Ingredients: 2 cups All-purpose flour 2 tsp. baking powder 1 cup cocoa powder cup cooking oil cup refined sugar 2 tsp. vanilla 3 pcs. Medium eggs Sifted powder confectioner sugar Procedure: 1. mix together cocoa, sugar and vegetable oil. 2. Beat in eggs one at a time then in vanilla. 3. Combine flour baking powder and salt. 4. Stir in cocoa mixture. Chill. 5. Line cookie sheet with parchment paper. 6. Roll dough into one inch balls. 7. Coat each ball in confectioner sugar. 8. Bake for 10-12 mins.

Master of Arts in Teaching - Advance Baking 1st Sem 2013 | Professor Celia P. Dayao

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Pineapple \ Carrot Cake

Ingredients: 3 cups sifted All-purpose flour 2 tsp. baking soda 2 tsp. baking powder 1 tsp. salt 11/2 cup oil 2 cups sugar 4 pcs. Eggs 2 tsp. vanilla 2 cups finely grated carrots 1 cup undrained pineapple (crushed)

Procedure: 1. Sift together the first four ingredients. 2. Combine the oil and sugar. 3. Add eggs one at a time, beating well after each addition, alternate the eggs and flour. 4. Add the dry ingredients, carrots and pineapple. 5. Mix until well blended. 6. Pour in the prepared pan. 7. Bake for 35mins.

Master of Arts in Teaching - Advance Baking 1st Sem 2013 | Professor Celia P. Dayao

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Empanaditas
Ingredients: Filling: can condensed milk 2 egg yolks, beaten 1 butter Procedure: 1. In a double broiler, combine milk and yolks. 2. Cook in double broiler or thick sauce pan over low heat, with continuous stirring until thick. 3. Add butter, vanilla and nuts. Mix well. Set aside. Crust: 2 1/3 cups sifted all-purpose flour 2/3 cup butter 4-5 tbsp. cold water Melted butter and refined sugar for finishing Procedure: 1. Cut butter into flour until crumbs are pea-sized. 2. Sprinkle water while tossing mixture with a dull-knife, until moist enough to handle. 3. Chill dough for 1 hour. 4. Roll out on floured board to about in. thick. 5. Cut dough with a 2 1/2 inch round cutter. 6. Fill each round with cooked and cooled filling. Fold in half. 7. Seal edges by pressing with tines of a fork. 8. Place on a slightly greased cookie sheet and bake in a pre-heated 375F oven for 20mins. 9. Cool. Brush with melted butter and roll in sugar. 10. Wrap in colored cellophane 5x6. tsp. vanilla 1 tbsp. finely chopped cashew nuts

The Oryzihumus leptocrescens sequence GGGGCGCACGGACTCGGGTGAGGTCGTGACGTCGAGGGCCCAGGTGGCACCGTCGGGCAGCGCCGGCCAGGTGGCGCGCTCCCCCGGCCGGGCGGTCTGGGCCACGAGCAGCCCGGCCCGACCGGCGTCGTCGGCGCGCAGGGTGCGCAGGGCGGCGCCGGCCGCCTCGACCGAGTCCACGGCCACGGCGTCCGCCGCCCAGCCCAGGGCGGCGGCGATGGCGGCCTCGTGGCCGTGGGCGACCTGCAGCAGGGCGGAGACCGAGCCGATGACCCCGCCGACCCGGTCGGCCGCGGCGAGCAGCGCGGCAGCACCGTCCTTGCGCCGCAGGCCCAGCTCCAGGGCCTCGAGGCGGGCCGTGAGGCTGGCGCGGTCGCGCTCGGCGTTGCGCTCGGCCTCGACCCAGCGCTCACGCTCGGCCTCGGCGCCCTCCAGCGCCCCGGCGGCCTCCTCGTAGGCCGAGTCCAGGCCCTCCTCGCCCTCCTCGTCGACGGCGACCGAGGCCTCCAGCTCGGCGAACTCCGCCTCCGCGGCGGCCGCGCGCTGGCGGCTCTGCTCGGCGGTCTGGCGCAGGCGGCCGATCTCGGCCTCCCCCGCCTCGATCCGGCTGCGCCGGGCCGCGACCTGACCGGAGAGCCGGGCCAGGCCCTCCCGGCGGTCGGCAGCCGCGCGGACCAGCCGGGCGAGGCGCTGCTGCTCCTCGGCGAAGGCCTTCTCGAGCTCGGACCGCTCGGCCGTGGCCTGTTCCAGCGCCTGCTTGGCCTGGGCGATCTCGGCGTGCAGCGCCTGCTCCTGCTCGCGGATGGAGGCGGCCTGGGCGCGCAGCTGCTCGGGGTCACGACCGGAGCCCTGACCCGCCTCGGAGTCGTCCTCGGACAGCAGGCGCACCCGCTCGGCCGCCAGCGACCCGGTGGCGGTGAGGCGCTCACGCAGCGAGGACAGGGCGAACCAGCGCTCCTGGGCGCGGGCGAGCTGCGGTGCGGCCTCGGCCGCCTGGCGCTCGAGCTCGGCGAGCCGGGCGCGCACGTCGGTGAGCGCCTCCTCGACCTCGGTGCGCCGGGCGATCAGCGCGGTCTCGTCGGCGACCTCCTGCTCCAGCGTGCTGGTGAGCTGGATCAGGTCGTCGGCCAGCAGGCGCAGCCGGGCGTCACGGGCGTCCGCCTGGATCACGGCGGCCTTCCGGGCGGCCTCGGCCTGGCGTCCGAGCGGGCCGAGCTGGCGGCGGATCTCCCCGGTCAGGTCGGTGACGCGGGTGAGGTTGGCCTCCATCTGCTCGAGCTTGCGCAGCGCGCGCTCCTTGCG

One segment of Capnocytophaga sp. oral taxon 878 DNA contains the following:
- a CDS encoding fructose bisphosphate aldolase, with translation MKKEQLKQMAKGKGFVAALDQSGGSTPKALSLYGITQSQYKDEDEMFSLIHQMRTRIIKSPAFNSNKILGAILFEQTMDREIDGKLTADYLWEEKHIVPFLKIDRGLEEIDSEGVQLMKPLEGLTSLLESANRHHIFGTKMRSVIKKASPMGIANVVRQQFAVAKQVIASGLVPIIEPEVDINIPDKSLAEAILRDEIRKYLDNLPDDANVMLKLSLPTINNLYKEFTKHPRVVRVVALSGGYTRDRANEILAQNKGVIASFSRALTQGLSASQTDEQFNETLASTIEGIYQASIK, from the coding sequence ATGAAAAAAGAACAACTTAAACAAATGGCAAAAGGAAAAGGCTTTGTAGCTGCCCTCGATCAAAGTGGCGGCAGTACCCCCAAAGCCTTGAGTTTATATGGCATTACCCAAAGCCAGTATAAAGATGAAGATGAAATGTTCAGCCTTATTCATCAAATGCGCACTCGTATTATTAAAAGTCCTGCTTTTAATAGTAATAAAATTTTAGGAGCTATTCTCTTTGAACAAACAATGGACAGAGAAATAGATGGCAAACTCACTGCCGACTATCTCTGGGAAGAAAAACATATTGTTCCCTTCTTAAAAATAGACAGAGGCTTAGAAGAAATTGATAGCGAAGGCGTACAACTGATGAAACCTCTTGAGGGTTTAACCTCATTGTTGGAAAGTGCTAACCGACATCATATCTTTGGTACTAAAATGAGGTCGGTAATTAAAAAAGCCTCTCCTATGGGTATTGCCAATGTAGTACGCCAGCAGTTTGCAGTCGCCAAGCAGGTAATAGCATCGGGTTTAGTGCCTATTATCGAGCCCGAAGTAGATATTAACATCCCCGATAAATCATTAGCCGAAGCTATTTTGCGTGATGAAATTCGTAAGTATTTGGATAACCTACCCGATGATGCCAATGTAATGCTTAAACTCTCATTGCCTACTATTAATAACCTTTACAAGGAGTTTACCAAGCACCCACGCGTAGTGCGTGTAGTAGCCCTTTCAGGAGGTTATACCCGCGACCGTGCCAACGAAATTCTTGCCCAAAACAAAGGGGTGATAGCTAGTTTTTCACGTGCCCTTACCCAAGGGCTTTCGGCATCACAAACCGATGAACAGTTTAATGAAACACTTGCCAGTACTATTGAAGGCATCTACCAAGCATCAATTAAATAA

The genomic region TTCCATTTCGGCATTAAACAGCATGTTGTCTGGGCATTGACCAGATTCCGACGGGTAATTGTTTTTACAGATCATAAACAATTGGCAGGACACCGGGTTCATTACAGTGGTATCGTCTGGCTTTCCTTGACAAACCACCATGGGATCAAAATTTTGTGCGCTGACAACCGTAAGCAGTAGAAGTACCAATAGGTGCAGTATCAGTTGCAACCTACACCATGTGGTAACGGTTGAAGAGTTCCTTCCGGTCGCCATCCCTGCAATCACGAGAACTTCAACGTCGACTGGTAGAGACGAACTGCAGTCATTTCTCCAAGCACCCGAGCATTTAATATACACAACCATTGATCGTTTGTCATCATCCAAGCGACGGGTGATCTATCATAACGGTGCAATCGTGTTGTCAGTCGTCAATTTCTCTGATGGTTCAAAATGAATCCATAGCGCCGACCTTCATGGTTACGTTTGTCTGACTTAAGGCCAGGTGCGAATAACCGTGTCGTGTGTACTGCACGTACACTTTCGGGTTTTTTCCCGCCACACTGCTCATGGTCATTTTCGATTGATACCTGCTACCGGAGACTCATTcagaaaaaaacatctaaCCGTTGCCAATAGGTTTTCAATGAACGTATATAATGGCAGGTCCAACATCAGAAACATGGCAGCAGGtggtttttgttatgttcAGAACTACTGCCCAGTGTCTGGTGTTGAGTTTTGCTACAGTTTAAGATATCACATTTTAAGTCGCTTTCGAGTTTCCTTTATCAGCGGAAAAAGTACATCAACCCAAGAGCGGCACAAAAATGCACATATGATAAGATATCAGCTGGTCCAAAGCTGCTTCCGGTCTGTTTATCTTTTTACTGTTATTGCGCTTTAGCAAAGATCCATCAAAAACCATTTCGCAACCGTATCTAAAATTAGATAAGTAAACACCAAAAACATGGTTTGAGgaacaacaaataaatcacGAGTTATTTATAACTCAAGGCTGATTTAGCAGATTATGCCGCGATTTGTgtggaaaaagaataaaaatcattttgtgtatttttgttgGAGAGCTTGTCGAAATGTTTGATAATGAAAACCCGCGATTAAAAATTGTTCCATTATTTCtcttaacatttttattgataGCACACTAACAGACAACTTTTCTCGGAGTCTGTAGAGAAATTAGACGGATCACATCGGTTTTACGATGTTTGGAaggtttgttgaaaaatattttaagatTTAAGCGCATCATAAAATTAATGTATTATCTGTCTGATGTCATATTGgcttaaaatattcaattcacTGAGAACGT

Master of Arts in Teaching - Advance Baking 1st Sem 2013 | Professor Celia P. Dayao

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Ube Macapuno Royal Pie

Ingredients: Crust: 4 cup all-purpose flour 1 tbsp. sugar 1 tbsp. salt 1 cup butter 1 tbsp. water 1 egg yolk Ube Filling: 1 cup condensed milk 1/3 cup water 5 egg yolks 1 tbsp. cornstarch 1/3 cup evaporated milk 1 cup sweetened mashed ube cup butter 3 tbsp. unflavored gelatin dissolves in cup cold water cup sweetened macapuno, drained 3 egg whites 1 tbsp. sugar Ube food color

Procedure: 1. Preheat oven to 350F. Prepare one 9-inch plate. 2. In a bowl, combine flour and butter. Cut-in the butter until mixtures resembles coarse crumbs. Add the water-egg yolk mixture and mix dough until forms a ball. Roll out dough to fit the pie plate. Flute edges decoratively. Prick the bottom and the sides of the crust. Bake for 15 to 20 mins. Or until golden brown. Cool. 3. Prepare Ube Filling: Combine the first 10 ingredients in a saucepan or double broiler. Cook until thick and bubbly. Add in the sweetened macapuno. Cool. In a bowl, beat eggwhites until soft peaks form. Add sugar gradually and continue beating until stiff. Fold into ube mixture. Pour into on crust. Chill untl set. Decorate the top with more macapuno , if desired.

Master of Arts in Teaching - Advance Baking 1st Sem 2013 | Professor Celia P. Dayao

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Mongo Loaf

Ingredients: 2 tablespoon yeast cup warm water 2 cups milk 1 cup sugar 2 teaspoon salt 2 eggs 7 cups all-purpose flour 3 cups mongo filling Melted butter for brushing Procedure: 1. Dissolve yeast in warm water. In a mixing bowl, combine milk, sugar, salt, eggs and part of the flour to make a batter. Beat in yeast mixture and continue adding flour until dough leaves the sides of the bowl. Transfer dough to a lightly floured surface and knead until smooth and satiny. Placed on greased bowl, turning once to greased surface. Cover and let rise in warm place until doubled. 2. Punch down dough then divide into 3 portions. For every potion of dough, roll out to a 6x10inch rectangle. Cut 1/3 of the rolled dough and use it to cover the bottom of a greased 9x5-inch loaf pan. Spread some mongo filling over it. To the remaining 2/3 , brush some butter and spread some of the mongo filling. Roll as in a jelly roll. Cut into 6 equal pieces then put cut side up on the loaf pan pan over the piece of rolled dough. Do the same for the remaining dough. Let rise until doubled. Before baking, brush with melted butter. Bake in a preheated 375F oven for 35 to 40 minutes or until done.

Master of Arts in Teaching - Advance Baking 1st Sem 2013 | Professor Celia P. Dayao

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Ensaymada

Ingredients: 1 tablespoon yeast 1 tablespoon sugar 1 cup warm water 8 egg yolks 1 cup sugar cup milk Procedure: 1. Dissolve yeast and sugar in half of the water. In a bowl, combine remaining water, egg yolks, sugar milk, salt, 2/3 cup of the melted butter and half of the flour. 2. Stir in yeast mixture. Mix until dough leaves sides of the bowl. Transfer dough to a floured surface. Add more flour as knead the dough until it is smooth and elastic. Put dough in a greased bowl, cover and let rise until doubled. Brush 3 muffin pans with butter. Set aside. 3. Divide dough into balls weighing about 30 grams each. Roll each portion very thinly into a rectangle. Brush with butter then roll as in a jelly rolls. Hold one end of the rolled dough between your thumb and 2 fingers. Using the other hand, coil the fingers. Tuck in the end under. Put the coiled ensaymada on muffin pan. Do the same for the rest of the dough. 4. Cover and let rise until light. Brush tops with melted butter. Bake at 375F until golden brown. Remove from pan. Brush top with butter. Dust with sugar and sprinkle with grated cheese. 1 teaspoon salt 1 cup melted butter 6-7 cups all-purpose flour Melted butter for brushing Sugar for dusting Grated cheese